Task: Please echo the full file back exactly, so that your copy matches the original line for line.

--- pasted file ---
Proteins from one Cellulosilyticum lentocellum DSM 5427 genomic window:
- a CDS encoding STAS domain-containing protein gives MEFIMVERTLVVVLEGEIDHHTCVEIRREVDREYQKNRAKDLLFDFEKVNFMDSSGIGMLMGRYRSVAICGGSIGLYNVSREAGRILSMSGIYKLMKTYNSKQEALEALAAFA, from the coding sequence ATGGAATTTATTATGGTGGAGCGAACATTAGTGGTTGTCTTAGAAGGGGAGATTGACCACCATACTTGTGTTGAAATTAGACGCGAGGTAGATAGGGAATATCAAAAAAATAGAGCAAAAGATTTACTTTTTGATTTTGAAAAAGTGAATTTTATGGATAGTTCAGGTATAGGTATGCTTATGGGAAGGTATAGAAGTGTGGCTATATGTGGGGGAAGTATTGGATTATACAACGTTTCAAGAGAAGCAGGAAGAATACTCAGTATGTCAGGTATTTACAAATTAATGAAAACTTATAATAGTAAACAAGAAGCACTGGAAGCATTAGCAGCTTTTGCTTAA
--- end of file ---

Proteins from one Cellulosilyticum lentocellum DSM 5427 genomic window:
- a CDS encoding STAS domain-containing protein gives MEFIMVERTLVVVLEGEIDHHTCVEIRREVDREYQKNRAKDLLFDFEKVNFMDSSGIGMLMGRYRSVAICGGSIGLYNVSREAGRILSMSGIYKLMKTYNSKQEALEALAAFA, from the coding sequence ATGGAATTTATTATGGTGGAGCGAACATTAGTGGTTGTCTTAGAAGGGGAGATTGACCACCATACTTGTGTTGAAATTAGACGCGAGGTAGATAGGGAATATCAAAAAAATAGAGCAAAAGATTTACTTTTTGATTTTGAAAAAGTGAATTTTATGGATAGTTCAGGTATAGGTATGCTTATGGGAAGGTATAGAAGTGTGGCTATATGTGGGGGAAGTATTGGATTATACAACGTTTCAAGAGAAGCAGGAAGAATACTCAGTATGTCAGGTATTTACAAATTAATGAAAACTTATAATAGTAAACAAGAAGCACTGGAAGCATTAGCAGCTTTTGCTTAA